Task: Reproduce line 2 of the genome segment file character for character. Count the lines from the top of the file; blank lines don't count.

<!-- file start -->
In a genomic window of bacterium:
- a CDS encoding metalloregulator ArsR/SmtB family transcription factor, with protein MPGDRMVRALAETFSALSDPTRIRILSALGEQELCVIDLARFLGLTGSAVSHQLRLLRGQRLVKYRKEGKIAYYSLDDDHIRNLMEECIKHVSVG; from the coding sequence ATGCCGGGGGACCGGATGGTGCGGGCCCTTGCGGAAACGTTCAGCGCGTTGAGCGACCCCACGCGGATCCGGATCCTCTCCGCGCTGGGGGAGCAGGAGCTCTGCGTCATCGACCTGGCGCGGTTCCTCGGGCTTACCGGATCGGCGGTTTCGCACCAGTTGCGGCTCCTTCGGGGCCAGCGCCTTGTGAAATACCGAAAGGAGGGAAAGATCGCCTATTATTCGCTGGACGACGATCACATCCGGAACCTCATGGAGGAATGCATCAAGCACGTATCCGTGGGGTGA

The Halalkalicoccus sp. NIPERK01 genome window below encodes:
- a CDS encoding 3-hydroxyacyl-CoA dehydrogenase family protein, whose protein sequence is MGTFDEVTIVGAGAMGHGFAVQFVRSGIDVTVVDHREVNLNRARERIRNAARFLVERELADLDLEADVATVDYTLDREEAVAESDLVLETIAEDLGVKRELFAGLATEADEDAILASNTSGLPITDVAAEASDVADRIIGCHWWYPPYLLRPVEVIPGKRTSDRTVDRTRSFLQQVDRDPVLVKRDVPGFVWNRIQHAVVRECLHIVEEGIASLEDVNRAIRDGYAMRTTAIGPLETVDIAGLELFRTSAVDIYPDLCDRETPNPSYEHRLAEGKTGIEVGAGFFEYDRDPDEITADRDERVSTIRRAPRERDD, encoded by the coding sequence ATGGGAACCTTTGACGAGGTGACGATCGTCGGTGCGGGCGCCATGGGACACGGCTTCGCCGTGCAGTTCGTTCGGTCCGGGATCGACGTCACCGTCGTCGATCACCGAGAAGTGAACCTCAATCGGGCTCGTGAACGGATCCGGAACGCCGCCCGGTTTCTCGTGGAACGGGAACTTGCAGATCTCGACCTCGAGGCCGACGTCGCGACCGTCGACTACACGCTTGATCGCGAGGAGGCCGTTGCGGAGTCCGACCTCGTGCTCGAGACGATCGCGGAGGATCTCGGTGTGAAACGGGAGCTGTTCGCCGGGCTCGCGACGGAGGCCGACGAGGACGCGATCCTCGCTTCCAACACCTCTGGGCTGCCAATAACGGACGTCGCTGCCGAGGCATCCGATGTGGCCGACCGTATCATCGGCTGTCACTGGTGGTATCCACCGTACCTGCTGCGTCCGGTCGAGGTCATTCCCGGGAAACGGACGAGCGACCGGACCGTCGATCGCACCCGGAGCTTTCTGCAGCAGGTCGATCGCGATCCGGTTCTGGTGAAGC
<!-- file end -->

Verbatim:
- a CDS encoding metalloregulator ArsR/SmtB family transcription factor, with protein MPGDRMVRALAETFSALSDPTRIRILSALGEQELCVIDLARFLGLTGSAVSHQLRLLRGQRLVKYRKEGKIAYYSLDDDHIRNLMEECIKHVSVG; from the coding sequence ATGCCGGGGGACCGGATGGTGCGGGCCCTTGCGGAAACGTTCAGCGCGTTGAGCGACCCCACGCGGATCCGGATCCTCTCCGCGCTGGGGGAGCAGGAGCTCTGCGTCATCGACCTGGCGCGGTTCCTCGGGCTTACCGGATCGGCGGTTTCGCACCAGTTGCGGCTCCTTCGGGGCCAGCGCCTTGTGAAATACCGAAAGGAGGGAAAGATCGCCTATTATTCGCTGGACGACGATCACATCCGGAACCTCATGGAGGAATGCATCAAGCACGTATCCGTGGGGTGA